Arduino Temperature Driven Fan

Schema of Arduino controlled two speeds fan with LCD
Schema of Arduino controlled two speeds fan with LCD

This project is about driving a two speed fan with an Arduino, based on the environment’s temperature.

The project has been designed to help automating an existing fire-based heating system. The idea is that the environment will be warmed faster, by driving heated air into the room with a multi speed fan, while the fire is hot and the surrounding environment not yet.

I wanted to make it a little more interesting by adding a LCD display to show temperature, humidity and fan status, and four buttons to increase and decrease the two temperature values that drive the fan speeds.

Arduino Prototype of Temperature Driven Fan
Arduino Prototype of Temperature Driven Fan

When the temperature is below the lowest temperature threshold, the fan will be running at full speed. With temperatures between the lowest and the highest threshold the fan will be running at half speed and with temperatures above the highest threshold the fan will be off.

This project demonstrates the use of an Arduino (or compatible) micro controller with a temperature and humidity sensor to drive outputs, it demonstrates the usage of a LCD display, push buttons and EEPROM memory storage.

Below I made a short video demo of the resulting prototype.

Two Channels Relay module
Two Channels Relay module

For the electronic components of the project we need:

  • Arduino or similar (eg: Arduino Mini)
  • DHT22 temperature sensor
  • LCD display
  • A two channels relay module
  • Four push buttons
  • Six resistors – Four 10kΩ as pull-down for the buttons and two resistors for the LCD brightness. In my case the LCD resistors were 1kΩ with 4.7kΩ, with a different LCD and setup I used a 1.5kΩ resistor instead of the 4.7kΩ, it might depend on the LCD manufacturer and on the environment. Alternatively, a potentiometer can be used.

For the software I used four libraries, two of them need to be installed:

For libraries installation please refer to Arduino’s official guide.

Temperature and Humidity - Serial Output
Temperature and Humidity – Serial Output

EasyButton is helpful to read buttons and complete an automatic de-bounce. It is not strictly necessary as it is possible to read and de-bounce buttons manually, but it requires a bit more coding.

DHTlib helps reading the temperature and humidity values of the DHT22 sensor.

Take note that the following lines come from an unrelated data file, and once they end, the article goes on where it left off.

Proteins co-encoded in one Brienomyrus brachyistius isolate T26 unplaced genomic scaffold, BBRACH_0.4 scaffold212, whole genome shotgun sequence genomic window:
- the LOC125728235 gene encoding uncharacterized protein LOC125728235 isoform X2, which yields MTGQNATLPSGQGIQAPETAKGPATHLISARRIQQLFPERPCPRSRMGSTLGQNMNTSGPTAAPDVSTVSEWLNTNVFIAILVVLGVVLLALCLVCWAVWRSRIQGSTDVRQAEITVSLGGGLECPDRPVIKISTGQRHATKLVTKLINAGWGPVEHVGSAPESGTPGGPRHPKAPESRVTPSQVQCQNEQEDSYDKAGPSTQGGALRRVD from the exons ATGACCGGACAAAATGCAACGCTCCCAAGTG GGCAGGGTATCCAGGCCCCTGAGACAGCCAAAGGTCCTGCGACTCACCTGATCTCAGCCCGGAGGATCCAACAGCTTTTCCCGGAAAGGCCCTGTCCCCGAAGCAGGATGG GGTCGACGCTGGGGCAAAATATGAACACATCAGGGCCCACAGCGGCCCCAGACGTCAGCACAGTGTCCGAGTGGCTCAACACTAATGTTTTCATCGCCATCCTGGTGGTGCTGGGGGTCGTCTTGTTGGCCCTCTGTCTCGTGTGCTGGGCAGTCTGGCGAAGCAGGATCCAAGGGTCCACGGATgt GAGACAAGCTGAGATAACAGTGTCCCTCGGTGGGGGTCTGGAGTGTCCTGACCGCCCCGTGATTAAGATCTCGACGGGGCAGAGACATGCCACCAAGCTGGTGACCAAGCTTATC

Additionally we use the EEPROM library to store the thresholds into the Arduino’s EEPROM, so that even if the Arduino is powered off, the values can be re-loaded at boot.

Finally we use the LiquidCrystal library to drive the LCD display.

To build (and eventually modify the project) you would need to connect all the components according to the schema and load the code into the Arduino microcontroller.

If no text is visible on your LCD display, you can connect a potentiometer to GND, LCD V0 (3rd pin of LCD) and Vcc, instead of the two fixed resistors of the schema, so that the screen brightness can be adjusted if/when needed.

The code built and used on this project can be found on the GitHub gist below:

6 thoughts on “Arduino Temperature Driven Fan”

  1. I used your project to build a homemade fridge to brew beer, instead of a DHT22 I used a waterproof DS18B20. It worked perfectly
    Thank you!

  2. Thank you Mike for your feedback and kind words! It is awesome and rewarding to see that my project was useful to others too, and even better when for completely different purposes!

  3. My son was in a Digital Electronics class in high school this year. He used this as his Year end project and got an A. It is going to be used to cool an overclocked PS4 that gets hot regularly. Thank you for posting!

  4. Hi Enrico, thank you for sharing this nice project. I have replaced DTH with SHT21 and now i have a problem with displaying real time Temp. and Hum. values. When sys started temp. and hum. is displayed and it stays(values) that way all the time…



    // board led
    const int board_led = 13;

    // eeprom value
    byte eeprom_value;

    // timer for sensor and delay
    long last_read_from_sensor = 0;
    const long sensor_read_delay = 1000;

    // maximum and minimum
    const int min_value = 0;
    const int max_value = 50;

    // first value
    const int first_value_up_pin = 3;
    const int first_value_down_pin = 4;